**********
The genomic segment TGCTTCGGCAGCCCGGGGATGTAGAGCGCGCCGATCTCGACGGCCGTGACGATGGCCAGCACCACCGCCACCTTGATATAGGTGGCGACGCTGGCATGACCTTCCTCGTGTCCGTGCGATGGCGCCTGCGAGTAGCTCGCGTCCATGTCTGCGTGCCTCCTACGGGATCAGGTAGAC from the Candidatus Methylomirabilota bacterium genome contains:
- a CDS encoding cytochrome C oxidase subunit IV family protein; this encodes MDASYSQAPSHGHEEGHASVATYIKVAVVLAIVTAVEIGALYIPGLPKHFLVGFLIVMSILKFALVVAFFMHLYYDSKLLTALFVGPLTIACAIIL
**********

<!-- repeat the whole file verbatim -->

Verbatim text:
The genomic segment TGCTTCGGCAGCCCGGGGATGTAGAGCGCGCCGATCTCGACGGCCGTGACGATGGCCAGCACCACCGCCACCTTGATATAGGTGGCGACGCTGGCATGACCTTCCTCGTGTCCGTGCGATGGCGCCTGCGAGTAGCTCGCGTCCATGTCTGCGTGCCTCCTACGGGATCAGGTAGAC from the Candidatus Methylomirabilota bacterium genome contains:
- a CDS encoding cytochrome C oxidase subunit IV family protein; this encodes MDASYSQAPSHGHEEGHASVATYIKVAVVLAIVTAVEIGALYIPGLPKHFLVGFLIVMSILKFALVVAFFMHLYYDSKLLTALFVGPLTIACAIIL